Over the course of the team's last three contests, Harridge has completed 15 of 37(40.5%) attempts for 235 yards with three interceptions and no TDs. Bear in mind that he hasn't thrown a TD pass since the BYU game. The most recent scoring pass for AFA had HB Joe Schieffer connecting with WR Alec Messerall on a sixty-nine yard play. It's the longest pass play of the year for Air Force and Harridge didn't complete it.

       Offensive coordinator Chuck Petersen needs to shelve any plans for Harridge to throw deep patterns and reemphasize the short to medium length routes on which Harridge has shown a measure of proficiency.

       CONFERENCE CALL. San Diego State does not play this week. BYU plays at home this Thursday evening against Boise State of the WAC. The Broncos will ride into town led by QB Ryan Dinwiddie, who has thrown just one interception in 279 passing attempts. He has tossed 18 TD passes and is the ninth rated QB in passing efficiency in division 1-A football.

       Last week in beating UNLV, 27-20 in OT, BYU topped the 18 point mark for only the third time on the season. The Cougars have held their last two opponents to a combined 33 points and while the defense is holding its own the offense appears to be in a holding pattern. Boise State decimated San Jose State, 77-14, on Saturday and is averaging a robust 41.88 points a game--the fourth best figure in the country. The Broncos haven't been held to fewer than 24 points in a game in 2003. BSU has been strong on defense as well allowing more than 20 points only twice in eight games.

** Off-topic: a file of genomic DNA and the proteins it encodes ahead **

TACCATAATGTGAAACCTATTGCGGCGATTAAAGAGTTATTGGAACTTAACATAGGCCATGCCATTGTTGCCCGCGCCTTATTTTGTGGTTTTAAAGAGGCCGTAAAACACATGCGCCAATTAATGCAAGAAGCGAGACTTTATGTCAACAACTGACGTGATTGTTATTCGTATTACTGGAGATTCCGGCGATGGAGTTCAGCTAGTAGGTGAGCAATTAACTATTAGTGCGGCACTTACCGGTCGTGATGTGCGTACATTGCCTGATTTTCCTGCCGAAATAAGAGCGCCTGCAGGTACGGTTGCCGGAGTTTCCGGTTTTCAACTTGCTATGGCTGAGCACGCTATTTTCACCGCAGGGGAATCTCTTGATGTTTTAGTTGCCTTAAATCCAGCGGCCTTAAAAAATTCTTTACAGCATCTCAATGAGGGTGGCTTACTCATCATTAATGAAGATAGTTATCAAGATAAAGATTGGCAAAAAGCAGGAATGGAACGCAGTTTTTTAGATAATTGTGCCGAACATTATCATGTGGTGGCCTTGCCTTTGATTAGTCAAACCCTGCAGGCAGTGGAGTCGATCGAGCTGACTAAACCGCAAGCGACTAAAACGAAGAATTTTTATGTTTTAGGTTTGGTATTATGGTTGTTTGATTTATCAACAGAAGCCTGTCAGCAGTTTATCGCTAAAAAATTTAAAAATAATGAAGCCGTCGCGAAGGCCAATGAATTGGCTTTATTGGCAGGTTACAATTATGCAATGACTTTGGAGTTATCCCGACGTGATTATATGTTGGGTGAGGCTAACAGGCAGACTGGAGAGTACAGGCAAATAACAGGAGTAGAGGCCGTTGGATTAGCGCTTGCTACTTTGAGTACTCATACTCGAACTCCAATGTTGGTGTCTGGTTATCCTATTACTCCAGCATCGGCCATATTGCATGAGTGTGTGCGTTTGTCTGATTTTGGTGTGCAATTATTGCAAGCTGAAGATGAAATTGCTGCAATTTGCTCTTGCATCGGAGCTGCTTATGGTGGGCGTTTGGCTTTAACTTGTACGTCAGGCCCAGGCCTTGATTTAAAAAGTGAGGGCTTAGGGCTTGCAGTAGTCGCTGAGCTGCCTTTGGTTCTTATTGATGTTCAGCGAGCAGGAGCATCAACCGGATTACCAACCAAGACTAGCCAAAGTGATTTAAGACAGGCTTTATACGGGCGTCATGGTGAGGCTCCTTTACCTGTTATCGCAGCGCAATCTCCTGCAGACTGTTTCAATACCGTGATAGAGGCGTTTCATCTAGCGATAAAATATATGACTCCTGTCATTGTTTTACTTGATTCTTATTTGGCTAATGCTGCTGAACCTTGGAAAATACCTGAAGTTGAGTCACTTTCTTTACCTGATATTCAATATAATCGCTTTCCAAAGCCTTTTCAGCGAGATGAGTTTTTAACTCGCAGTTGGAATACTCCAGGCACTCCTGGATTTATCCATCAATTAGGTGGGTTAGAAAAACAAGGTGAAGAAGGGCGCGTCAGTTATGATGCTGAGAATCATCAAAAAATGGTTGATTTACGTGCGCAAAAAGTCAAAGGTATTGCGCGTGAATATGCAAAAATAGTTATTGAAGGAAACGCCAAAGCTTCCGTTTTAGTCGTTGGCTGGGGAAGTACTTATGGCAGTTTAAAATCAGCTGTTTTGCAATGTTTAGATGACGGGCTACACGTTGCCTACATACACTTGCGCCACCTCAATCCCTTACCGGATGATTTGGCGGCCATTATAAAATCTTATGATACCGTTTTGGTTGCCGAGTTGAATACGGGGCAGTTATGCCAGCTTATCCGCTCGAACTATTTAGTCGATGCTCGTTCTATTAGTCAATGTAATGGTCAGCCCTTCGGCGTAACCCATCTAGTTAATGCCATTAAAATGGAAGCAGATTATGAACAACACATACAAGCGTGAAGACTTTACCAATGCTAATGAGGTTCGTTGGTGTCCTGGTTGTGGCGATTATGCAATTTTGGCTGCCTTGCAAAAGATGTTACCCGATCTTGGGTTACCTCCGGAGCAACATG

BYU may represent a step up in the level of competition BSU has faced this year, but the Broncos have too much offense and enough defense to win this game. My pick is Boise State.

       New Mexico hosts UNLV. The Lobos stumbled early in the conference season losing a, 10-7, game at home to BYU. From that point UNM has won four in a row and four of five, with the lone loss coming to Washington State--currently the sixth ranked team in the nation. Rocky Long has his team playing in accordance with the lofty preseason expectations thrust upon New Mexico.

       John Robinson's Rebels have lost three in a row, all MWC games, and looked inept in each effort. The crew which went to Madison on September 13th and beat Wisconsin, 23-5, hasn't been seen in nearly two months. Playing the role of spoiler won't sell to a bunch of disappointed and disappointing underachievers. Robinson has a tough assignment on his hands trying to motivate his team this week.